Clothes recycling app has designs on textile circularity

The UK’s first app for the recycling of unwanted clothing has been launched today (18 April) as research claims 73 per cent of consumers no longer wear up to half of the items of clothing they own.

According to the Waste and Resources Action Programme (WRAP), an estimated 300,000 tonnes of clothing ends up in landfill in the UK every year. The reGAIN app seeks to contribute to diverting clothing from landfill by organising collections of unwanted clothing in return for discount coupons for major retailers and lifestyle brands such as Superdry, Asics, boohoo and Expedia.

The app was developed by Jack Ostrowski, founder of Yellow Octopus, which provides commercial sustainability solutions to the fashion industry and has worked with brands such as ASOS, John Lewis, Primark and all major UK supermarkets for the past 12 years. It aims to change people’s behaviour and perceptions when it comes to clothing, encouraging reflection on the value of clothing and the destination of our unwanted garments.

Clothes recycling app has designs on textile circularity Commenting on the app, Ostrowski said: “We are realists, not idealists. We know that we can’t stop people from buying clothes, but we can incentivise them to change their habits and divert hundreds of tonnes of clothing from UK landfill. Our long-term goal is a world in which clothes never become waste.

“The reGAIN app turns commercial sustainability into action and provides a modern solution for fast fashion lovers by rewarding sustainable behaviour. Stopping clothes from going to landfill is the first step towards a circular economy.”

The UK has a particular problem with fast fashion, with research carried out by reGAIN finding that one in ten people throw their clothes away rather than give them to charity or recycle them, while 73 per cent of people admit to no longer wearing up to half of the items of clothing they own.

reGAIN aims to address this issue by raising awareness of the importance of recycling clothing, and by providing a simple and rewarding way for people to recycle more. After downloading the app, users can ship their old clothes, shoes and accessories to reGAIN free of charge from over 20,000 drop-off points across the UK. In return, they will receive a discount coupon so they can shop for less.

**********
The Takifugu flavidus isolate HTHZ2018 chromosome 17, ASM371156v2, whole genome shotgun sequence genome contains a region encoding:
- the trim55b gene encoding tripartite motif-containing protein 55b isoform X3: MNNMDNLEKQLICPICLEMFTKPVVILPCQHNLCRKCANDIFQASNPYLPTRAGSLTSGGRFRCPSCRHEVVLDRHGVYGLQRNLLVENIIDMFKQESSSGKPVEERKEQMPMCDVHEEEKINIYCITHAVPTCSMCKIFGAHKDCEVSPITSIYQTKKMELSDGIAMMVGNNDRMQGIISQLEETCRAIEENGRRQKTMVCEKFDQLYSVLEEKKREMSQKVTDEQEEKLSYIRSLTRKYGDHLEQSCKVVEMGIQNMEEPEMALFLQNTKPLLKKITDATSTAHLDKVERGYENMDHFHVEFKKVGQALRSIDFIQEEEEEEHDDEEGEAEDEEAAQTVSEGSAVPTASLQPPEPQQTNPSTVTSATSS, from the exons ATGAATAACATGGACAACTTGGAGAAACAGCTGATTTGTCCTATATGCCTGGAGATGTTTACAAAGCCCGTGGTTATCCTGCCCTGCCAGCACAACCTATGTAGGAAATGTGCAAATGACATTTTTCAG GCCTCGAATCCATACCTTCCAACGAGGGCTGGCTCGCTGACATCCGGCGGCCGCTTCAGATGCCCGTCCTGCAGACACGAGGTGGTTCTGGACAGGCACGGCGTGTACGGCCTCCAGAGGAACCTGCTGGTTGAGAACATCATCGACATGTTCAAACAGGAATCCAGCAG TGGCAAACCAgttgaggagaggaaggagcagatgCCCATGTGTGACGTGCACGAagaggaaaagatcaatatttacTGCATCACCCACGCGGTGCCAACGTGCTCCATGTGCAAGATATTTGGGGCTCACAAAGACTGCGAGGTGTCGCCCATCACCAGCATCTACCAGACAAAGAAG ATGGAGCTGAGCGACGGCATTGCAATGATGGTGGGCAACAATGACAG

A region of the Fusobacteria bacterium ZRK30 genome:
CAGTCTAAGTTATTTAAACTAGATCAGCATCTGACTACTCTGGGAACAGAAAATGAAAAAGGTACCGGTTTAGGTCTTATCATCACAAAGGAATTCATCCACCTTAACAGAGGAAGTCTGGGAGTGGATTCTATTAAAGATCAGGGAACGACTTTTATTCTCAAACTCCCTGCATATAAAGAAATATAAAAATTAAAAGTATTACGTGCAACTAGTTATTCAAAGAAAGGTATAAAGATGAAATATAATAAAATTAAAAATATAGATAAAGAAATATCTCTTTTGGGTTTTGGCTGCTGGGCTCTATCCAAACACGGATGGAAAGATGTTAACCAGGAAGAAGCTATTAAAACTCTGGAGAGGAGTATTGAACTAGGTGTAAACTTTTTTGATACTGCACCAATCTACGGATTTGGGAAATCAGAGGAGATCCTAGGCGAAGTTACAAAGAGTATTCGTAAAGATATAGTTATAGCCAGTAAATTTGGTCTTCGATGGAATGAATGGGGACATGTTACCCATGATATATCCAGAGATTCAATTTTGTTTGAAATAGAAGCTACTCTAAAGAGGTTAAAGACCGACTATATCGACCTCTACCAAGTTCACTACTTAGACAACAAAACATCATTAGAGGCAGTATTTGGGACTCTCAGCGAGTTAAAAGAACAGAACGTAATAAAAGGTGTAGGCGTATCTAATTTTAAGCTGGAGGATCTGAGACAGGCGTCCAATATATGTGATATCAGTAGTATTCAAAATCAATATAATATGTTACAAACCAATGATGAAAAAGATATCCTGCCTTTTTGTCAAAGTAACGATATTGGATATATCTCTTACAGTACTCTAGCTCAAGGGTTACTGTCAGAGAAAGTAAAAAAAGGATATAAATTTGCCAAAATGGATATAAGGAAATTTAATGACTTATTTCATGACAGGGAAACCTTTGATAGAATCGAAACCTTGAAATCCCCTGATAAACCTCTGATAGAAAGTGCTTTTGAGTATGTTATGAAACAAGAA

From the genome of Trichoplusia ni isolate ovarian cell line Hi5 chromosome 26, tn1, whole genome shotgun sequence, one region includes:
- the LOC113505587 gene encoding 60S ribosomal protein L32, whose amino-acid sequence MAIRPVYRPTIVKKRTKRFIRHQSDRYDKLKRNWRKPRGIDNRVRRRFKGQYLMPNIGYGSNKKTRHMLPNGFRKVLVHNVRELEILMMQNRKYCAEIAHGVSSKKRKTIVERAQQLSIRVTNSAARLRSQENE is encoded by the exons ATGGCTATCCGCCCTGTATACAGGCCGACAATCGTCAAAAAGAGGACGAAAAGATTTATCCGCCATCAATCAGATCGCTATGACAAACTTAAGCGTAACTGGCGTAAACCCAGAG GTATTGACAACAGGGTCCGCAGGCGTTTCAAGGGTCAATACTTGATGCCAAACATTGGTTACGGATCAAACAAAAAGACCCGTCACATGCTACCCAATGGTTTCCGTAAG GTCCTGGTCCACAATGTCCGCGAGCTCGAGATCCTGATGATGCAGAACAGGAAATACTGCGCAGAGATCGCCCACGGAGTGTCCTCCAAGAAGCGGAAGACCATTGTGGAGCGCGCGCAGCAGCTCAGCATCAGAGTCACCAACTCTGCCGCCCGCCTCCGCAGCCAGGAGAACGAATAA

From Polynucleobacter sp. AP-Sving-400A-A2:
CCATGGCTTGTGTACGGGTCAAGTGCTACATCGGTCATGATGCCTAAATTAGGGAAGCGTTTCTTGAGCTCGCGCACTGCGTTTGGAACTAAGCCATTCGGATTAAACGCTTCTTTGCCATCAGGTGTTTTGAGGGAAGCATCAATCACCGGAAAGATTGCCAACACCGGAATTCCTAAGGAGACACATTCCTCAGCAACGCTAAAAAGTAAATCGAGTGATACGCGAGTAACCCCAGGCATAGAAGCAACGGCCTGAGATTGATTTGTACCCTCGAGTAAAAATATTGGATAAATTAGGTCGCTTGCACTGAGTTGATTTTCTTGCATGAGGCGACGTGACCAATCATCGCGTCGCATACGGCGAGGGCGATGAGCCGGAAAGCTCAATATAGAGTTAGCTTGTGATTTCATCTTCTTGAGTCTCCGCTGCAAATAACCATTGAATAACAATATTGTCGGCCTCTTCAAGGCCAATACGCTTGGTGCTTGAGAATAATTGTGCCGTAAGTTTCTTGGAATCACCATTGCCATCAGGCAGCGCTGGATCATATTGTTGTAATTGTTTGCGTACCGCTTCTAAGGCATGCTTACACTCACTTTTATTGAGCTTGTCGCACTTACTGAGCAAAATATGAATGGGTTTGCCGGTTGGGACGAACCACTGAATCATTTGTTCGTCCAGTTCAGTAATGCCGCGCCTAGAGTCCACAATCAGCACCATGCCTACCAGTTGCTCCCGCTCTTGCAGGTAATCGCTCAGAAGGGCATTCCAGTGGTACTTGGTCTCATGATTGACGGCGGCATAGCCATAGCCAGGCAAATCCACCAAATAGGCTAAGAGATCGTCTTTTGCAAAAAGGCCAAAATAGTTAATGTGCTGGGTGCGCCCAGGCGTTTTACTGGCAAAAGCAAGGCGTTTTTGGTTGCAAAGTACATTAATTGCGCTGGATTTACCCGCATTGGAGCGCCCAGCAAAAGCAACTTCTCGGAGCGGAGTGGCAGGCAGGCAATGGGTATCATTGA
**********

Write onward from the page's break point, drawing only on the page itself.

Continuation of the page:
In order to keep the carbon footprint to a minimum, reGAIN app only accepts one drop per week per customer, with a minimum of 10 items in each shipment. Once the clothes reach reGAIN app, they are either reused and reworn, recycled, upcycled or used as combustibles for energy production.

It certainly seems counterintuitive to try and incentivise more responsible clothing and textile use by offering people discounts on clothing from high street retailers, the home of fast fashion, when we should be trying to reduce the amount of clothing we use in the first place. What is even more questionable is the fact that reGAIN would send clothing to burn for energy production; while we certainly need to be diverting textiles from landfill, burning them is not a solution that should be considered for this waste stream.

Despite this, the app has certainly stirred up some enthusiasm for textile recycling, with a survey carried out by reGAIN finding that the majority of respondents said they would use the reGAIN app to get their unwanted clothes reused and recycled. The survey also found that 67 per cent of people would recycle more if they were rewarded for doing so; 66 per cent would recycle more if it was free and easy to do so; and 56 per cent would recycle more if they knew how much environmental damage sending clothes to landfill causes.

Ostrowski added: “The reGAIN app provides consumers with a three-fold ‘Do Good’ scheme: firstly, to do good for their living space through decluttering; secondly, to do good for their wallet, by receiving coupons and shopping for less; and thirdly, doing good for the planet, by diverting clothing from UK landfill. With 49 per cent of people we surveyed planning to do a spring clean of unwanted clothing this month, we hope many of them will consider using reGAIN app to prevent these items from becoming waste.”

The launch of the app coincides with Fashion Revolution Week, which starts next week (23 April) and will see a series of events taking place around the world to prompt consumers to think about how their clothes are used and made. reGAIN has also taken inspiration from the Ellen MacArthur Foundation’s Circular Fibres Initiative, which is working to advance a circular economy for textiles.

The reGAIN app is available on Android and iOS devices and is free to download. To find out more about the app, visit reGAIN’s website.

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